How to Potty Train a Dog In-House? | DogExpress
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How to Potty Train a Dog In-House

How to Potty Train a Dog In-House?

To housetrain your dog or puppy, you need consistency, commitment, positive reinforcement, and a lot of patience. The goal is to develop good hygienic habits and build a loving bond with your pet.

Mostly, potty training a puppy can take 4-6 weeks. But in some cases, it may even take up to a year, depending upon how fast their old habits break to establish more desirable ones.

According to experts, you can begin potty training a puppy between 12 to 16 weeks of age. At this stage, they have more control over their bowel and bladder.

However, the dog breed also plays a vital factor in it. You may need more frequent trips outside with smaller dog breeds as they have small bladders and higher metabolisms.

Here are Some of the Basic House training Guidelines for your Dog:

1. Establish a Routine

When you feed your puppy on a schedule, they eliminate it on a schedule too. Give them food three to four times a day, depending on their age. When they eat at the same time each day, it makes the housetraining easier.

2. Pick a Bathroom Spot

Always take your puppy on a leash to the same spot to do their business. Use a specific word or a phrase to remind them what to do and let their scent in the area prompt them to do their business.

3. Reward them Every Time they Eliminate in the Bathroom Spot

Praise or give treats after they have finished their business. Remember, puppies can get easily distracted, so patiently wait till they finish.

4. Pick your Puppy’s Water Dish at Night about two and a Half Hours Before  Bedtime.

It will reduce their likelihood of reliving them at night.

Most puppies can sleep for around seven hours without a bathroom break. If your puppy wakes in the night, don’t make a hue-and-cry of it. Instead, turn on a few lights, don’t talk or play with them. Take them on a leash to the spot. Once they have done, then return them to their bed.

5. Always Supervise your Puppy Indoors

Secure your puppy to you or nearby furniture with at least a six-foot leash when you are not playing with them indoors. Watch out for signs like

  • Barking
  • Scratching at the door
  • Squatting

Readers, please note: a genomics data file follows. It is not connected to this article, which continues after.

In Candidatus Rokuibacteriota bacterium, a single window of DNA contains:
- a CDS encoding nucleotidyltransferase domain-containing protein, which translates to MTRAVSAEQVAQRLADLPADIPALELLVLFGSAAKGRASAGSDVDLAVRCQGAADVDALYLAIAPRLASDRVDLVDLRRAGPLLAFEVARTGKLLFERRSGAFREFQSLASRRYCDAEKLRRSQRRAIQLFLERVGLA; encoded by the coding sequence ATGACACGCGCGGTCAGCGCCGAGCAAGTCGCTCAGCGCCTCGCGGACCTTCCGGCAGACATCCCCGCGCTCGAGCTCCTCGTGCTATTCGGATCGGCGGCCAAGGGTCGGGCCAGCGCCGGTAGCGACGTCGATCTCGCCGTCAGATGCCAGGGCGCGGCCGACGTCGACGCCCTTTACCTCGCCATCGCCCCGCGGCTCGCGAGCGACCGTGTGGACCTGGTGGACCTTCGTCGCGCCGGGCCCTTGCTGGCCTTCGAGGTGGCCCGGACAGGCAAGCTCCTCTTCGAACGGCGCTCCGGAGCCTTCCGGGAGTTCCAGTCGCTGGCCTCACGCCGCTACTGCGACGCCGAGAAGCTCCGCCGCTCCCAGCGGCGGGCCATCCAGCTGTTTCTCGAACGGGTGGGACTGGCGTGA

• Restlessness
  • Sniffing around or circling

When you see these signs, immediately take their leash and lead them to the bathroom spot. Even if your puppy is in the backyard, treat it as an indoor room and keep them on leash till they get housetrained.

Are you Finding it Tough to housetrain an Adult Dog?

If you got an adult rescue dog recently, their housetraining skills might be imperfect. Some might not even have any training at the shelter homes. Start using a crate to housetrain an adult dog.

Read More: How to House Train a Dog?

Guidelines for Crate Usage To Housetrain Your Dog

  • Make sure it’s big enough for your dog to stand, turn around, and lie down. You can also install the crate using a portion of a bathroom or laundry room.
  • When you are away for more than two hours at a time, make sure your dog has access to fresh water in the crate.
  • Don’t confine them in the crate for longer than they can hold it, forcing them to soil the crate. It’ll make housetraining much harder for you.
  • Dogs have a preference for a spot for eliminating. Take them to the same place always, where you want them to go.
  • Make the bathroom spot easier for them to identify. You can leave soiled towels in the ‘eliminating spot’ and get them to familiarize themselves with the scent.
  • Just like potty training a puppy, shower your dog with treats when they do it right. Make sure to give it right after using the ‘eliminating spot’ so that they can connect the reward with what prompted it.
  • Lastly, don’t punish your dog for accidents. If you have not caught them in the act, then clean it. If you did, then startle them midstream with a ‘shout’ or a ‘clap’ and take them to the ‘eliminating spot’ to finish it. Treat them after, to make them understand the right behavior.

Read More: How to Crate Train Your Dog?


Remember, even if you housetrain your dog meticulously, mistakes can still happen!

Punishing your dog, like scolding them or rubbing their nose in it, makes them afraid of you. Always clean the area using a product containing live bacteria or enzymes that break down the mess, rather than using an ammonia-based cleaning agent.

Ammonia smells like urine to your dog!

Place the soiled towels in your dog’s ‘eliminating spot’ for them to identify the potty area and continue training them. If it still doesn’t work, consult a vet to rule out a medical issue (especially in the case of an adult dog). For more information on potty training a dog, feel free to post your questions in the comment box below.

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